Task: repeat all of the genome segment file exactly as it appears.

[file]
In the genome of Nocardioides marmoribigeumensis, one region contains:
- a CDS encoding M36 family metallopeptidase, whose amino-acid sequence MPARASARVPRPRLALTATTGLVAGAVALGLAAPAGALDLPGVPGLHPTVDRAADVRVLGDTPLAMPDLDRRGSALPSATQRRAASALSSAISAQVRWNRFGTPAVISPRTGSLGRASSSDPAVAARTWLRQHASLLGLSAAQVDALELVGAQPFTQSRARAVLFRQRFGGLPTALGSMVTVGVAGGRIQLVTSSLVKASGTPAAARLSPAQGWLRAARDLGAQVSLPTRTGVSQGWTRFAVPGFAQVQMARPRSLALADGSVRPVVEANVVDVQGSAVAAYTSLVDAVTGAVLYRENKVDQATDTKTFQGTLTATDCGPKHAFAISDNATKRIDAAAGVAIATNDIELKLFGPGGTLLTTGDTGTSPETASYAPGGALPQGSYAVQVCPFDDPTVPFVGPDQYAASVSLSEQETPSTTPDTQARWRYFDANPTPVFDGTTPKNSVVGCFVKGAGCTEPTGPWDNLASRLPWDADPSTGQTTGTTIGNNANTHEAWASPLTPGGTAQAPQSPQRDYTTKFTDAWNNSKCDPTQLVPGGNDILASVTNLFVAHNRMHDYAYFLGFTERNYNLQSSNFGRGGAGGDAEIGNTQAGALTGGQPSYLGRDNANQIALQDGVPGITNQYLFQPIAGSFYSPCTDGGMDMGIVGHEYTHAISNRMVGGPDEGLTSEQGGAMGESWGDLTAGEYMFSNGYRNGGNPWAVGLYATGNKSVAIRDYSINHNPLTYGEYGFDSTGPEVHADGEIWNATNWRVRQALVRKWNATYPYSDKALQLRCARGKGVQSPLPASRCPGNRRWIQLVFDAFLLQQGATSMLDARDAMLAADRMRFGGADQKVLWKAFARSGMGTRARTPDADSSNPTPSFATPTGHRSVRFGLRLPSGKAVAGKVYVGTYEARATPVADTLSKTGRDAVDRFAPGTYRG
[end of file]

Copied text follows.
In the genome of Nocardioides marmoribigeumensis, one region contains:
- a CDS encoding M36 family metallopeptidase, whose amino-acid sequence MPARASARVPRPRLALTATTGLVAGAVALGLAAPAGALDLPGVPGLHPTVDRAADVRVLGDTPLAMPDLDRRGSALPSATQRRAASALSSAISAQVRWNRFGTPAVISPRTGSLGRASSSDPAVAARTWLRQHASLLGLSAAQVDALELVGAQPFTQSRARAVLFRQRFGGLPTALGSMVTVGVAGGRIQLVTSSLVKASGTPAAARLSPAQGWLRAARDLGAQVSLPTRTGVSQGWTRFAVPGFAQVQMARPRSLALADGSVRPVVEANVVDVQGSAVAAYTSLVDAVTGAVLYRENKVDQATDTKTFQGTLTATDCGPKHAFAISDNATKRIDAAAGVAIATNDIELKLFGPGGTLLTTGDTGTSPETASYAPGGALPQGSYAVQVCPFDDPTVPFVGPDQYAASVSLSEQETPSTTPDTQARWRYFDANPTPVFDGTTPKNSVVGCFVKGAGCTEPTGPWDNLASRLPWDADPSTGQTTGTTIGNNANTHEAWASPLTPGGTAQAPQSPQRDYTTKFTDAWNNSKCDPTQLVPGGNDILASVTNLFVAHNRMHDYAYFLGFTERNYNLQSSNFGRGGAGGDAEIGNTQAGALTGGQPSYLGRDNANQIALQDGVPGITNQYLFQPIAGSFYSPCTDGGMDMGIVGHEYTHAISNRMVGGPDEGLTSEQGGAMGESWGDLTAGEYMFSNGYRNGGNPWAVGLYATGNKSVAIRDYSINHNPLTYGEYGFDSTGPEVHADGEIWNATNWRVRQALVRKWNATYPYSDKALQLRCARGKGVQSPLPASRCPGNRRWIQLVFDAFLLQQGATSMLDARDAMLAADRMRFGGADQKVLWKAFARSGMGTRARTPDADSSNPTPSFATPTGHRSVRFGLRLPSGKAVAGKVYVGTYEARATPVADTLSKTGRDAVDRFAPGTYRG